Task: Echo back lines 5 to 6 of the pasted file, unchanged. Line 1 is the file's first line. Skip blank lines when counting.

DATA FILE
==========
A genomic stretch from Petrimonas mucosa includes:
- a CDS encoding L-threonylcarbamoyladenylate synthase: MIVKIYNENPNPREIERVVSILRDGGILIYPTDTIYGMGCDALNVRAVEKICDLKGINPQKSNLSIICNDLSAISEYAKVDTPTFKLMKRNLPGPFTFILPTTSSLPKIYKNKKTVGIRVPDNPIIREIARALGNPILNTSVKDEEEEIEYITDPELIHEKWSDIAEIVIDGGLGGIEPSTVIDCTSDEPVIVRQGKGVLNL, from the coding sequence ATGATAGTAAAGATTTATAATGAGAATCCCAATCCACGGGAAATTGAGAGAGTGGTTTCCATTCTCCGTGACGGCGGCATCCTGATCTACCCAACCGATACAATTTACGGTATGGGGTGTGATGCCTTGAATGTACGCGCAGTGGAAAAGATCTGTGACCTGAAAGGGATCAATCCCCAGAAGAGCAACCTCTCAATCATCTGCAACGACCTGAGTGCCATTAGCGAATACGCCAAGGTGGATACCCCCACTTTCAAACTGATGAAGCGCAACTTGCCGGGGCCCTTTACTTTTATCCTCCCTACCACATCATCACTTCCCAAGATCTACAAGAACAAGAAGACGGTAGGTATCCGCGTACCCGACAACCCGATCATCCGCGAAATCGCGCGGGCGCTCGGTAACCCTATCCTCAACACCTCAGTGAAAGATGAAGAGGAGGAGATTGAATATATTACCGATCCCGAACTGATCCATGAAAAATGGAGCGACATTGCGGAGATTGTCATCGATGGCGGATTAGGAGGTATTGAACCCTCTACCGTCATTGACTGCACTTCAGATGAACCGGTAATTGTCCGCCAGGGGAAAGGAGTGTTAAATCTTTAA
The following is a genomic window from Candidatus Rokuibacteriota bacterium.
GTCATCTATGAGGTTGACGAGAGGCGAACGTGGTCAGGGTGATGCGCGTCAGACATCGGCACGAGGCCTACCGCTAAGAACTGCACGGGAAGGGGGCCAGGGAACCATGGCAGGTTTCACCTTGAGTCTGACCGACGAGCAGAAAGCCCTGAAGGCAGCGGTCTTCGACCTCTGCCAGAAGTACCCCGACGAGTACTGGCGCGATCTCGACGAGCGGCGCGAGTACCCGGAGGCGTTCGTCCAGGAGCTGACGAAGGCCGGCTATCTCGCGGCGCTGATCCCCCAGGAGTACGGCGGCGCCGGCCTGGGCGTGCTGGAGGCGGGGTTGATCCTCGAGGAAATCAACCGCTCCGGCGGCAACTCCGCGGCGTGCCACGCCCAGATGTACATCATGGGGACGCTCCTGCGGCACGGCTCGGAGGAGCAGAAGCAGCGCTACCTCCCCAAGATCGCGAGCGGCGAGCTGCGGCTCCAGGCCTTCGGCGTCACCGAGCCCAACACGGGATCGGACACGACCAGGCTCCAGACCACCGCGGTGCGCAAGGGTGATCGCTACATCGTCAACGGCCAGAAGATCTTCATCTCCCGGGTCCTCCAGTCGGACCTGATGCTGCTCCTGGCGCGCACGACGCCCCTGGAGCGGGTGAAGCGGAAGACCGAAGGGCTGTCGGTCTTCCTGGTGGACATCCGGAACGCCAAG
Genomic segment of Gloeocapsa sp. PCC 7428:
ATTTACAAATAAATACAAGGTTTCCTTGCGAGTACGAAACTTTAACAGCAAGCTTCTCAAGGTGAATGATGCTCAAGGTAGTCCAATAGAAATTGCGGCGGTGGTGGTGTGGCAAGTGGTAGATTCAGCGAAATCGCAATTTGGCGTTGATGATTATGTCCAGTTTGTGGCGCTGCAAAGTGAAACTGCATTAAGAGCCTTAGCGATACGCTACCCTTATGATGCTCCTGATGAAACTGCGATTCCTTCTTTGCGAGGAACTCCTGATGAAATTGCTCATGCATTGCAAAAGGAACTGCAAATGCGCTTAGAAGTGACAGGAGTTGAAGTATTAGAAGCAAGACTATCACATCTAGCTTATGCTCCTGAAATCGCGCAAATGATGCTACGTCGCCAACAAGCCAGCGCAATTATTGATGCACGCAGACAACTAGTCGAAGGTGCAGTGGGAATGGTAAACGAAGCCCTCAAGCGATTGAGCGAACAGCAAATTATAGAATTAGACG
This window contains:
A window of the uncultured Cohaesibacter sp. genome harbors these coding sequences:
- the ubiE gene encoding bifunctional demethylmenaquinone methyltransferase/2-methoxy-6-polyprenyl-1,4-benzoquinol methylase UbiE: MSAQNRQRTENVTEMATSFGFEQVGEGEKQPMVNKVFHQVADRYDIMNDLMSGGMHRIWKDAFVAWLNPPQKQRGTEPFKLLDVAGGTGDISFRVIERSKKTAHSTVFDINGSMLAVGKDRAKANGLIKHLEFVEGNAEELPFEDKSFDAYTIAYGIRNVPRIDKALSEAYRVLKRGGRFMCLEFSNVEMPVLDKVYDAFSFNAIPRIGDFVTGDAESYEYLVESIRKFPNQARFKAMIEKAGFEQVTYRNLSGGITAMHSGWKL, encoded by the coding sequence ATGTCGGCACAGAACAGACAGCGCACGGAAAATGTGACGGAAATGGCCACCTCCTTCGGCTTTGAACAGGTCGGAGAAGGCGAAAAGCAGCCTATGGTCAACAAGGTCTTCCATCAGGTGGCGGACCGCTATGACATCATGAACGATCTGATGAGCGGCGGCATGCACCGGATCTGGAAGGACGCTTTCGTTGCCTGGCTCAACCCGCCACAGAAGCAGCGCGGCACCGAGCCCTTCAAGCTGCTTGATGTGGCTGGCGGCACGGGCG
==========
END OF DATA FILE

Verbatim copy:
Genomic segment of Gloeocapsa sp. PCC 7428:
ATTTACAAATAAATACAAGGTTTCCTTGCGAGTACGAAACTTTAACAGCAAGCTTCTCAAGGTGAATGATGCTCAAGGTAGTCCAATAGAAATTGCGGCGGTGGTGGTGTGGCAAGTGGTAGATTCAGCGAAATCGCAATTTGGCGTTGATGATTATGTCCAGTTTGTGGCGCTGCAAAGTGAAACTGCATTAAGAGCCTTAGCGATACGCTACCCTTATGATGCTCCTGATGAAACTGCGATTCCTTCTTTGCGAGGAACTCCTGATGAAATTGCTCATGCATTGCAAAAGGAACTGCAAATGCGCTTAGAAGTGACAGGAGTTGAAGTATTAGAAGCAAGACTATCACATCTAGCTTATGCTCCTGAAATCGCGCAAATGATGCTACGTCGCCAACAAGCCAGCGCAATTATTGATGCACGCAGACAACTAGTCGAAGGTGCAGTGGGAATGGTAAACGAAGCCCTCAAGCGATTGAGCGAACAGCAAATTATAGAATTAGACG